SJM and the loom doom at Dubbak by – K Raka Sudhakar Rao
1. The problem
2. SJM’s ( Swadeshi Jagaran Manch’s ) initiative
“You may have heard of cyanide capsules that the LTTE guerrillas carry. This …..is our cyanide capsule,” K Lakshminarayana told us as he showed the white powder in a plastic pouch.
“Just wash down a spoonful of this powder……Death comes quickly and silently. Just 10 grams is what it takes to make a family go to eternal sleep,” Lakshminarayana continued with a nonchalance that comes only when one is a witness to many a neighbourhood suicide.
We stared at the innocent-looking white death with shock and horror.
That was what the handloom weavers call nitrite, a must-use chemical for dying the yarn.
“Death is so simple a solution for most of the handloom weavers – an end to all our woes, a full-stop to all our days of starvation and poverty. And you know what….? Nitrite comes much cheaper….in fact, cheaper than a kilo of rice,” said Lakshminarayana as a quivering voice choked with emotion.
“We keep this nitrate in a locked room and we do not allow the weavers to have an access to it. You never know….anyone can gulp it down in a moment of weakness,” he added as tears welled up in his eyes.
The nitrite that adds colour to the fabrics is also the agent of death for those who make the fabric. Ironic! Isn’t it?
Dubbak – a non-stop death knell
Welcome to Dubbak, the death-bed of once-famed handlooms that till recently clothed the countless Indians. This small town in Medak district of Andhra Pradesh saw over 125 handloom weaver deaths caused either by starvation or by suicide. Dubbak today is a non-stop death knell. Dubbak, for all we know, is symptomatic of all that is wrong with the handloom sector.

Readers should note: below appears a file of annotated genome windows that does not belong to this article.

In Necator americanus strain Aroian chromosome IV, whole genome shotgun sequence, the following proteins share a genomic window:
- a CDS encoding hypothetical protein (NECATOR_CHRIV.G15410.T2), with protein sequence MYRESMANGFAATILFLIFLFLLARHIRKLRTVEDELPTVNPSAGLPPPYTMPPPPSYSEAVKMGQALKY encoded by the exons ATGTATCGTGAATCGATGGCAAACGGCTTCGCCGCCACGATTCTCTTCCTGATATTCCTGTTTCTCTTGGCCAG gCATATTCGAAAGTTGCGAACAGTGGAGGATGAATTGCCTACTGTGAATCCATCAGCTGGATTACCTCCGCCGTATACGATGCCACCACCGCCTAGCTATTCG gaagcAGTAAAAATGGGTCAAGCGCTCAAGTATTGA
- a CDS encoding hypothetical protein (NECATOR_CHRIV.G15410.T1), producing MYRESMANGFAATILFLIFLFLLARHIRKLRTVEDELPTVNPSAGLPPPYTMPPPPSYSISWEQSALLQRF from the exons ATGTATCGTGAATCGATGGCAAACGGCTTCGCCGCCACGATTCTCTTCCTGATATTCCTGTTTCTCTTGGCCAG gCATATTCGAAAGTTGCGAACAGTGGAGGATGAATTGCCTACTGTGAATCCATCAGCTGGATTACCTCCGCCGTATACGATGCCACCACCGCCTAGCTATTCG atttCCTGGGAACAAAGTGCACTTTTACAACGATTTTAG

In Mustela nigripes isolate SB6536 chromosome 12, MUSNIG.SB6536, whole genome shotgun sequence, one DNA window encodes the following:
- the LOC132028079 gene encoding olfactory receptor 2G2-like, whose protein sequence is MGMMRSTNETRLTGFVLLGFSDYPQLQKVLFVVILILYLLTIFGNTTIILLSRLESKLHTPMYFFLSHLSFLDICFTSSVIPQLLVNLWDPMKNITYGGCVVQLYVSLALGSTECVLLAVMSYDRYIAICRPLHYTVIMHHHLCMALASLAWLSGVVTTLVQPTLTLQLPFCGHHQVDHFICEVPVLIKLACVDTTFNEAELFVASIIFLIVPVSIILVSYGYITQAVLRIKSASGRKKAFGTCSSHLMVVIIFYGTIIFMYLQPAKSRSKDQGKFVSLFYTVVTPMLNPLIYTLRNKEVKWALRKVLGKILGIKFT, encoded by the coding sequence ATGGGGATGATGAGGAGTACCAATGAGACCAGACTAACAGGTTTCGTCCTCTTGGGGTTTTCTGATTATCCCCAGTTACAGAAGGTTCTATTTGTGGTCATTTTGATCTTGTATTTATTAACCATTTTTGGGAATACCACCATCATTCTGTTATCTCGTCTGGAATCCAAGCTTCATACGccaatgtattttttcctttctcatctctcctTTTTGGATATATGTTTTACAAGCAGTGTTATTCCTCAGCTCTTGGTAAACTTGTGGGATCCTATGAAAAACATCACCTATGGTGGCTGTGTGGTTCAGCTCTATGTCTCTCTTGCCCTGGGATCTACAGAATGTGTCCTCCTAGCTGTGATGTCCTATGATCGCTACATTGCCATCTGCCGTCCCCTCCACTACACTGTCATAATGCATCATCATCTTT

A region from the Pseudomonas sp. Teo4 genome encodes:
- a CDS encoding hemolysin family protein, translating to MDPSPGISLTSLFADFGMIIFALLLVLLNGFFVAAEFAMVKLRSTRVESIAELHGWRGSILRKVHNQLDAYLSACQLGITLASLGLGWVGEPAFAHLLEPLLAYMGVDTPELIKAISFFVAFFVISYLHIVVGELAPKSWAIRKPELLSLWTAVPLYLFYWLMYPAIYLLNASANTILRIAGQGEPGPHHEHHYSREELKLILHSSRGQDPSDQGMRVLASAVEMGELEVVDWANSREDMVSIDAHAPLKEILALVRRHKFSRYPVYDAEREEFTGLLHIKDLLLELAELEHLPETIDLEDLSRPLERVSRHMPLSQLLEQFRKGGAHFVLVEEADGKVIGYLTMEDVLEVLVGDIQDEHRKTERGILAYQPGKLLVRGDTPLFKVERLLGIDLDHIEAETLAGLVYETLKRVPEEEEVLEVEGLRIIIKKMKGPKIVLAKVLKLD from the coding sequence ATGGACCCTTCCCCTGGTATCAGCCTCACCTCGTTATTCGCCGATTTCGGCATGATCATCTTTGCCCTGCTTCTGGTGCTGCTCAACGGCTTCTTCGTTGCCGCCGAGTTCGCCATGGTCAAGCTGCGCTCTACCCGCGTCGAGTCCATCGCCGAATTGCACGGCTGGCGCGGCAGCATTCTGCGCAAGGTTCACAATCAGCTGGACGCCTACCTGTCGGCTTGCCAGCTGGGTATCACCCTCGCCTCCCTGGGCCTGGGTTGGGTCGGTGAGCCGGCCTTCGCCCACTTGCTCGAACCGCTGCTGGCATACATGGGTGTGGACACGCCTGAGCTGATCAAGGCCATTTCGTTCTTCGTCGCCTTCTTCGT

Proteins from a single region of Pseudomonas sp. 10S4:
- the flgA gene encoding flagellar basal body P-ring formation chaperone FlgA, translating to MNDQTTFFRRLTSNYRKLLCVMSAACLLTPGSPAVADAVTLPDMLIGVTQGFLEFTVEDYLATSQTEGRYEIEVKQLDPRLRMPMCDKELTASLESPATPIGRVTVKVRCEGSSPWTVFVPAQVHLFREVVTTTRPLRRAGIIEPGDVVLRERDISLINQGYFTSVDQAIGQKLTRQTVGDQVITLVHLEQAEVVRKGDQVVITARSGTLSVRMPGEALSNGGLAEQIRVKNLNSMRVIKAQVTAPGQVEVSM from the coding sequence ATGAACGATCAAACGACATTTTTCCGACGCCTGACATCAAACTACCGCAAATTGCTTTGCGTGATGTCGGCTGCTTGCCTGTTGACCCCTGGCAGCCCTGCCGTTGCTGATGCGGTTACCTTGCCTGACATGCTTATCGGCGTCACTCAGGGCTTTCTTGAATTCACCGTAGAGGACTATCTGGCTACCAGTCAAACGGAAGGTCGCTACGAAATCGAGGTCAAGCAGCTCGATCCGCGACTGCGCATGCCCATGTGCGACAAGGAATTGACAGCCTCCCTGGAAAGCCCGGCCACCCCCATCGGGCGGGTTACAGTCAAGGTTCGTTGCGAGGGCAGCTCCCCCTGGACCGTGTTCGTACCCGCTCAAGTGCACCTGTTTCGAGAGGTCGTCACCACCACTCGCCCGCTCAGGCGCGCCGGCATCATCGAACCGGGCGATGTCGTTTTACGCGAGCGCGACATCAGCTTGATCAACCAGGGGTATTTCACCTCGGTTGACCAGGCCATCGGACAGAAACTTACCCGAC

Till recently, homes and work stations in Dubbak resonated with the rhythmic cluck cluck of the looms and the weavers churned out yards and yards of clothes that found ready market everywhere. There was so much demand that the weavers had to work in shifts.
There were over 10000 looms Dubbak, neighbouring Lacchapet, Ramakkapet, Habsipur, Chittapur, Dharmajipet, Mote, Challapur, Dumpanapalli and several other villages. Traders from as far as Odisha used to descend in flocks to Dubbak to place orders and give advances.
Siddipet, the nearest town, too was a handloom hub with the countless looms continuously rocking in nearby villages like Chandalapur, Chinna Kodur, Rajagopalpet, Ande, Dhoolmitta, Kasalabad, Ibrahimnagar and Palamatla.
All snakes and no ladders
But, all that is past. Today, hardly a couple of hundreds of looms operate in this town. Market vagaries, shifting choices of fickle customers and above all, lopsided policies and priorities of the powers that be have reduced Dubbak to a poor shadow of its former self. With the Janata Sarees and Janata Dhoti scheme dying a natural death, fund flows dried up for the weavers.
The government obviously has little interest in the survival of the handloom sector. There are no incentives and hardly any protective measures to sustain the weavers. In the government scheme of things, the hapless weaver is left to fend for himself in a game where there are just snakes and snakes and no ladders.
The prices of the yarn, the chief raw material, are sky-rocketing. The per-box price of yarn, which ranged between Rs 1800 and Rs 1900 in December 2009, has shot up to Rs 2600 in just four months. A weaver can make 12 sarees from one box of yarn at the rate of one saree in two days. What the weaver gets out of one saree is Rs 120. Thus a weaver gets up to Rs 1500 for an investment of Rs 2600. In other words, there is a loss of Rs 1100 on every box of yarn. This computation does not include the man-hours put in. It is this inverse economics that is doing the weaver in. It is this imbalance that is sucking the weavers into the bottomless pit of starvation, indebtedness and despair.